Following his season in the USHL, Geoffrion made his way to the University of Alabama-Huntsville where he began his collegiate career. As a freshman he saw immediate ice time, registering 2 goals and 18 penalty minutes in 23 games. The Chargers posted a 12-18-3 on their way to the 2010 College Hockey America (CHA) tournament championship and an NCAA regional berth. In the NCAA Northwest Regional in Fort Wayne, Ind., the Chargers narrowly lost to No. 1-ranked Miami, 2-1. The rest of his collegiate career gave way to a litany of obstacles as tumultuous times plagued the UAH program. Following the 2010 campaign, head coach Danton Cole left for the same job with the U.S. National Team Development Program, the CHA ceased to exist and left the school without a conference, and the program nearly folded when then school president Malcolm Portera announced that funding to the team would be eliminated following the 2011-12 season. However, in the December of 2011 the tides turned and new school president Dr. Robert Altenkirch reversed the decision to cut the program. UAH was then chosen as the host institution for the 2012 Frozen Four in Tampa, Fla. Then, in January 2013, the Chargers joined the Western Collegiate Hockey Association and recently hired Mike Corbett as their coach.
Sebastian is proud of his alma mater and is brimming with confidence when talking about the future of the program.
“I’ve got to say, it’s going to be one of the best programs coming up in the next five years.”
In 106 games played in the Chargers’ blue and white, Geoffrion stayed true to his tenacious style of play, posting 17 points (8g-9a) and 254 penalty minutes. Upon graduation, Sebastian briefly played with the Arizona Sundogs of the Central Hockey League, appearing in 12 games and posting 6 points (4g-2a) and 36 penalty minutes.
Geoffrion is concise in his speech and visibly determined. Despite the unconventional route and every hindrance he has faced before being invited to this week’s camp, he knows that there is a time and a place for sentimentality.
“I saw the first game here when I was a little kid. So, to pull a jersey over the head with all the other guys is pretty cool,” he said. “I’m definitely grateful for being here… but I try not to let that stuff get to me or think about it, because it then affects you. I try to wake up and think it’s just another day at the rink and go from there.”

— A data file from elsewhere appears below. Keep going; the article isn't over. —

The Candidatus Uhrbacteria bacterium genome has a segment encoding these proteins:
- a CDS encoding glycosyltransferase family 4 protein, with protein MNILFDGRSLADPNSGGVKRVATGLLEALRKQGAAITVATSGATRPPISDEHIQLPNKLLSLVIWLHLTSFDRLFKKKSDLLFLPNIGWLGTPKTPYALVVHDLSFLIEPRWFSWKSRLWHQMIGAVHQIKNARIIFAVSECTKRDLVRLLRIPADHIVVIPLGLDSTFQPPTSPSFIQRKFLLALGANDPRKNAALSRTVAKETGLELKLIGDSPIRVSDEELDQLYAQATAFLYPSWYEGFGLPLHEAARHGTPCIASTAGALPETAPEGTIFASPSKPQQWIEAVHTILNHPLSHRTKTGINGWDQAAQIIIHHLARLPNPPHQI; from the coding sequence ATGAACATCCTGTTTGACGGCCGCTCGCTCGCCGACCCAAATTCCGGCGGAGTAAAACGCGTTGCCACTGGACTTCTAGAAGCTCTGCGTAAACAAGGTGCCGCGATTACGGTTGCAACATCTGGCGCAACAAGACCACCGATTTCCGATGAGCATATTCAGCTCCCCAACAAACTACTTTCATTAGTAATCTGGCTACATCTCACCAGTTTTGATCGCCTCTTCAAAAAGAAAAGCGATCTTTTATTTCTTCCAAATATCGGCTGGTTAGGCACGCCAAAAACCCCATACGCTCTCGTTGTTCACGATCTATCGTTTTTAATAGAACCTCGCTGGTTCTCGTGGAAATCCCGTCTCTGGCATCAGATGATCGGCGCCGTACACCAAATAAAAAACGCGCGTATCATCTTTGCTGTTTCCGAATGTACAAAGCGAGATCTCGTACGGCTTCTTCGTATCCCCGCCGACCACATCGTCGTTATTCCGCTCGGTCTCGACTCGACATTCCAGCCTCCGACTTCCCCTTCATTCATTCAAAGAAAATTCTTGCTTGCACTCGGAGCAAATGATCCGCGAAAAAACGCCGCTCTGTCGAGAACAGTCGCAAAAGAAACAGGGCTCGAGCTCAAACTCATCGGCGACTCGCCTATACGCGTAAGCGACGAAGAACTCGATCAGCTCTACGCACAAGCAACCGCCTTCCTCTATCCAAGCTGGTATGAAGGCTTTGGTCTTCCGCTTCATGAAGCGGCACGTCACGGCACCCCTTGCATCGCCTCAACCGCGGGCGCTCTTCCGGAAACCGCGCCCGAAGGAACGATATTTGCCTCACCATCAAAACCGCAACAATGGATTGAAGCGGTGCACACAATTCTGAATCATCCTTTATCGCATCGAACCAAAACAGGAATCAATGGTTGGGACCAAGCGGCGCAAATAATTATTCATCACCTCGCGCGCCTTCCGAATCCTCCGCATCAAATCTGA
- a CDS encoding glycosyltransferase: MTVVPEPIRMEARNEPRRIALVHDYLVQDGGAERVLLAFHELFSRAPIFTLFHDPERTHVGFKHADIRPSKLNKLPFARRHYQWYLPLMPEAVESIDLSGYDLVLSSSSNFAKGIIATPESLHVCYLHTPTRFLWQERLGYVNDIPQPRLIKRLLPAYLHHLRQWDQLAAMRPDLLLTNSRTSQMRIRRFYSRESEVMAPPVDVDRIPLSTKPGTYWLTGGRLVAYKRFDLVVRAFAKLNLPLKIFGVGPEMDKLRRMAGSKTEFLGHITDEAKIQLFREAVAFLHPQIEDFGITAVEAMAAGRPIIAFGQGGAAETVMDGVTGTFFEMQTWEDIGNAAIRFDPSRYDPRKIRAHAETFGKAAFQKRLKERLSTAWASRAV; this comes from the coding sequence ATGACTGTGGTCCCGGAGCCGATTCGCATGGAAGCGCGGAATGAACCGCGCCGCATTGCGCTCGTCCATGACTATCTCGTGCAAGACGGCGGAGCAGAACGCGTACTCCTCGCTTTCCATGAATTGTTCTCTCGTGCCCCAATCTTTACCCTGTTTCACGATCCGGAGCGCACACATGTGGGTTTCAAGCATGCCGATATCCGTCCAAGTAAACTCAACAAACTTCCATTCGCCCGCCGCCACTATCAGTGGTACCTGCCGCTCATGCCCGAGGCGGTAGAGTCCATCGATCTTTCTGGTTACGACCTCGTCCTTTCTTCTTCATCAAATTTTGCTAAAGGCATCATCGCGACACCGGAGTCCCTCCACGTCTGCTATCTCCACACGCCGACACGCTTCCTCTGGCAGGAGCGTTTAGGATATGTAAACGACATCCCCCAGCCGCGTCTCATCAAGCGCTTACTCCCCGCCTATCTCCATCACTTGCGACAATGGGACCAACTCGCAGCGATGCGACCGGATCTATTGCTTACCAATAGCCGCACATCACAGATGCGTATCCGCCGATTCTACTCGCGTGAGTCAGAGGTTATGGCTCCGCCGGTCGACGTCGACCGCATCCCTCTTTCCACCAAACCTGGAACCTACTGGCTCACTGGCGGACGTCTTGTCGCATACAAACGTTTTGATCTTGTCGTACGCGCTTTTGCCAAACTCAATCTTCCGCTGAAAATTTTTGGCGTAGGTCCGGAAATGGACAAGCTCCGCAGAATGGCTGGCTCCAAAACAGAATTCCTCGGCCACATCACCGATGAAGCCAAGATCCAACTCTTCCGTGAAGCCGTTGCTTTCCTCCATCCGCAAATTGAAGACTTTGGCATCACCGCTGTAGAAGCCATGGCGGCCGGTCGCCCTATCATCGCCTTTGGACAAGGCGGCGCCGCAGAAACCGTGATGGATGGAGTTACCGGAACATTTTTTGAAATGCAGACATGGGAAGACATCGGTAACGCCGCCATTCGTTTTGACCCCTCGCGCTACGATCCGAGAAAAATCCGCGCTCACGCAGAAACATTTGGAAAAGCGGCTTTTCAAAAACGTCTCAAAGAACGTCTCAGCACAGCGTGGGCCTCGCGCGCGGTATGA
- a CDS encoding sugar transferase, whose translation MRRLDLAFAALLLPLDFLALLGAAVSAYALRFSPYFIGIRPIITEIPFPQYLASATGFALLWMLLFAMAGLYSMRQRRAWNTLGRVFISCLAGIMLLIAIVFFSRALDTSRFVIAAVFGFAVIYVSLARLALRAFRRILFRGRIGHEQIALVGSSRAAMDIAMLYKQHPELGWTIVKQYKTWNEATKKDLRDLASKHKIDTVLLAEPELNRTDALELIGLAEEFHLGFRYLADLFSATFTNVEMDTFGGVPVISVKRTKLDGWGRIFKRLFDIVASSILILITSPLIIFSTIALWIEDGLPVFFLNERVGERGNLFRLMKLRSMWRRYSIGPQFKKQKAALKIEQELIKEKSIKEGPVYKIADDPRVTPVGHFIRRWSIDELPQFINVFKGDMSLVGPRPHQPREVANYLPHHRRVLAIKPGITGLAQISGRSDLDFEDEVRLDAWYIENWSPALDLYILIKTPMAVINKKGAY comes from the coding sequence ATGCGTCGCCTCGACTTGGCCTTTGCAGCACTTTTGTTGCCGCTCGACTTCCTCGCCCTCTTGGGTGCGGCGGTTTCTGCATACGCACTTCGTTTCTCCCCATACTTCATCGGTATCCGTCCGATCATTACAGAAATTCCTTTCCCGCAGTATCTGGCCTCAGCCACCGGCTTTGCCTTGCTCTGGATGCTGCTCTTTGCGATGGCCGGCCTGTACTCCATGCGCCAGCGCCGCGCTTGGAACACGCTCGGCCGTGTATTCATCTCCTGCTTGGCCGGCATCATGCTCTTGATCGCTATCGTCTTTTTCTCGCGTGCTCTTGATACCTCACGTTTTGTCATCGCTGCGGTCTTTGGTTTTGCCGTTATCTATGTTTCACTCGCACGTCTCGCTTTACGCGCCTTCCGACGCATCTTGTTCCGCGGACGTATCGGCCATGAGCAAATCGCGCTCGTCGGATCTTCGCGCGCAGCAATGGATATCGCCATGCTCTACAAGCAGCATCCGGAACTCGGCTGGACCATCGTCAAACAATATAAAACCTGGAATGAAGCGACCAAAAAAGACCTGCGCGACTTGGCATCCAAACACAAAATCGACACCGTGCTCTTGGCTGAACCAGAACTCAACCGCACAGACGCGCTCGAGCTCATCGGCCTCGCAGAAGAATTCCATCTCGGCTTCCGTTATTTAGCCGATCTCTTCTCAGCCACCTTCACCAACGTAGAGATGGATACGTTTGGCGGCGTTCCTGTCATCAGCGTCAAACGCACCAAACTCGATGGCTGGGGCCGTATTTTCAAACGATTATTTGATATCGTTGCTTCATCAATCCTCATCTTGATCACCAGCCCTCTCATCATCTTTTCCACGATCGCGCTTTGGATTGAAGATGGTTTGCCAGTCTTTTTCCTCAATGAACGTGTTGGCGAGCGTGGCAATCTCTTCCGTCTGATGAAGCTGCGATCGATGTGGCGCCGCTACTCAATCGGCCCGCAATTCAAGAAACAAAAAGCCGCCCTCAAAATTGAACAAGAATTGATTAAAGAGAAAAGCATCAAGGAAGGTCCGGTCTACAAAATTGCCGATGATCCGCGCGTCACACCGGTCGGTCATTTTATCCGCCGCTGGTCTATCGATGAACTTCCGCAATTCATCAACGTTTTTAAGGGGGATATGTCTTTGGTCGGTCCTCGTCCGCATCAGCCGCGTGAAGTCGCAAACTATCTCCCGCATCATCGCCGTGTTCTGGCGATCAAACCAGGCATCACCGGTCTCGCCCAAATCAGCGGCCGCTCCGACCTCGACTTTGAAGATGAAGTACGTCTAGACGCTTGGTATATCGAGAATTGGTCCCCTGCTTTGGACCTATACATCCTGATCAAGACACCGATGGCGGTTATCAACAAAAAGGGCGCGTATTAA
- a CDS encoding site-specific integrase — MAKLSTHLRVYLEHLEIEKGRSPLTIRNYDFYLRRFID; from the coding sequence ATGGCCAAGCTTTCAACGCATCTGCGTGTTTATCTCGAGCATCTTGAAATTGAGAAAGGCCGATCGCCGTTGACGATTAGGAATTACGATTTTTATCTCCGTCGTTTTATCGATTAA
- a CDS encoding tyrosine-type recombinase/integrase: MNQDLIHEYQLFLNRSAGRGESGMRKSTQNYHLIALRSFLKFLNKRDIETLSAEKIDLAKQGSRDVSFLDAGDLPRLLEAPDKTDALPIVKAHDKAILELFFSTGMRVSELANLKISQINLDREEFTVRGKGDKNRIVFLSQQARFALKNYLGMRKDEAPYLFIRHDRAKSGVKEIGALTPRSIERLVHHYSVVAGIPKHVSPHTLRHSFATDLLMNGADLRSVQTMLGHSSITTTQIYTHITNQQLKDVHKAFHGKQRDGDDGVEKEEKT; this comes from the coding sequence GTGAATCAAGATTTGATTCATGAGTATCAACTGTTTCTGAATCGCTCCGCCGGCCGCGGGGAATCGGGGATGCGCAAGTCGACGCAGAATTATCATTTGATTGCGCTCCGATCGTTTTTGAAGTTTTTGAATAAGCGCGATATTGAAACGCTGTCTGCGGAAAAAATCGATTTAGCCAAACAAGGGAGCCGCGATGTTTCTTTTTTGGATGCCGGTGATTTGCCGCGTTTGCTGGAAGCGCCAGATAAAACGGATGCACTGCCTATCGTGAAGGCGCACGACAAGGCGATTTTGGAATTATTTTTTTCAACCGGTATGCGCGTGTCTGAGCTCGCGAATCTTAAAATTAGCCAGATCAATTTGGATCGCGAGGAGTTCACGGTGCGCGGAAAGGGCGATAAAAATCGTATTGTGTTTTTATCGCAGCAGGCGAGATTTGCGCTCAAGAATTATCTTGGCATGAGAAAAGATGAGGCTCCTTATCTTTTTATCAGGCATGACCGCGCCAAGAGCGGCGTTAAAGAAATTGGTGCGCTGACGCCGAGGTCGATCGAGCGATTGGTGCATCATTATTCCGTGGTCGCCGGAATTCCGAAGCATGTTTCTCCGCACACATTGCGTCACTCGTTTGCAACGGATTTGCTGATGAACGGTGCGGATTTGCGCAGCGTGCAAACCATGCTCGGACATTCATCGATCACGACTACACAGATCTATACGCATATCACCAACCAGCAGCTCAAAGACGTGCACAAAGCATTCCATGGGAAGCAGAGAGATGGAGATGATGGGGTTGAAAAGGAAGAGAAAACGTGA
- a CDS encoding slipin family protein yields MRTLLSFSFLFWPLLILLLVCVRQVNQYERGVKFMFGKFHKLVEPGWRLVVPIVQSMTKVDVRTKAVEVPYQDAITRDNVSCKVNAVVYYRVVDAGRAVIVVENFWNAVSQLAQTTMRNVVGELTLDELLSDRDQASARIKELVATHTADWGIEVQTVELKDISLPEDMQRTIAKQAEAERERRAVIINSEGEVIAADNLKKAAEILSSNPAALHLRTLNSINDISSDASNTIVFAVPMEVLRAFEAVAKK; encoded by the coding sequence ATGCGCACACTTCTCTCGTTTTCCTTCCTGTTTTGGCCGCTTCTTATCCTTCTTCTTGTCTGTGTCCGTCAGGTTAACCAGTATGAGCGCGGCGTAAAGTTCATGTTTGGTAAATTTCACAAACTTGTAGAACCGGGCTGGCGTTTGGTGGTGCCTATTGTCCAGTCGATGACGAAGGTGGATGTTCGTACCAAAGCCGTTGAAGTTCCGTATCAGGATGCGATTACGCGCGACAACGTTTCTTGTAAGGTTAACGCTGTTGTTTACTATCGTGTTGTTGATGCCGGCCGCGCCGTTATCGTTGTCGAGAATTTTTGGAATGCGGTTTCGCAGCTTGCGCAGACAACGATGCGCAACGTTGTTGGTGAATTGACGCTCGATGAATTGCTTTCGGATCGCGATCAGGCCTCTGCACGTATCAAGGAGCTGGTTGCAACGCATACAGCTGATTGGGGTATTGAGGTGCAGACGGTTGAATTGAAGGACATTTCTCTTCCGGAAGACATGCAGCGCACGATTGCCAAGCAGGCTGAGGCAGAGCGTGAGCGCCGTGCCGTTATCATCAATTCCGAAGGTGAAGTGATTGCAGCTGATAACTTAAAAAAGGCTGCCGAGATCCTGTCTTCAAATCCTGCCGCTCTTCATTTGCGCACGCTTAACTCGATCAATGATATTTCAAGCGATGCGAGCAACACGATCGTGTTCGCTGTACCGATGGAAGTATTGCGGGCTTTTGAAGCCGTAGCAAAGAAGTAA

In addition to focusing on the chance to continue his playing career with the Predators, the awareness of his brother’s unknown fate in hockey is still a stark and not-too-distant episode. On Nov. 9, 2012 while playing with the American Hockey League’s Hamilton Bulldogs, Blake Geoffrion was on the receiving end of a punishing hip check that sent him airborne. The subsequent fall brought his head down on the blade of a skate, causing him to suffer a compressed skull fracture. The injury required emergency surgery and has him, for the moment, indefinitely sidelined while contemplating his future. Despite the severity of his brother’s injury, Sebastian has not let the incident weigh on his psyche.
“It was a freak accident, it could have happened to anyone,” he pragmatically said. “It’s just unfortunate that it happened to him that soon and to his career. It could happen to me tomorrow.”
In all likelihood it will not happen to him tomorrow, but the positive spin on an unfortunate turn has provided him with an outlook that will certainly play in his favor. Sebastian has the heart and the grit that will carry him while vying for a spot in the organization. However, he believes he brings more to the game than simply fervor.
“I’m a hard-working forward who gets under the other teams’ skin. I try to outwork any opponent,” he says. “I’m not too bad on the PK.”
With three days remaining in development camp, his prospects of receiving a spot have yet to be determined. Regardless of the outcome, he will have lived up to his lineage and shown what heart can do for those who choose to use it.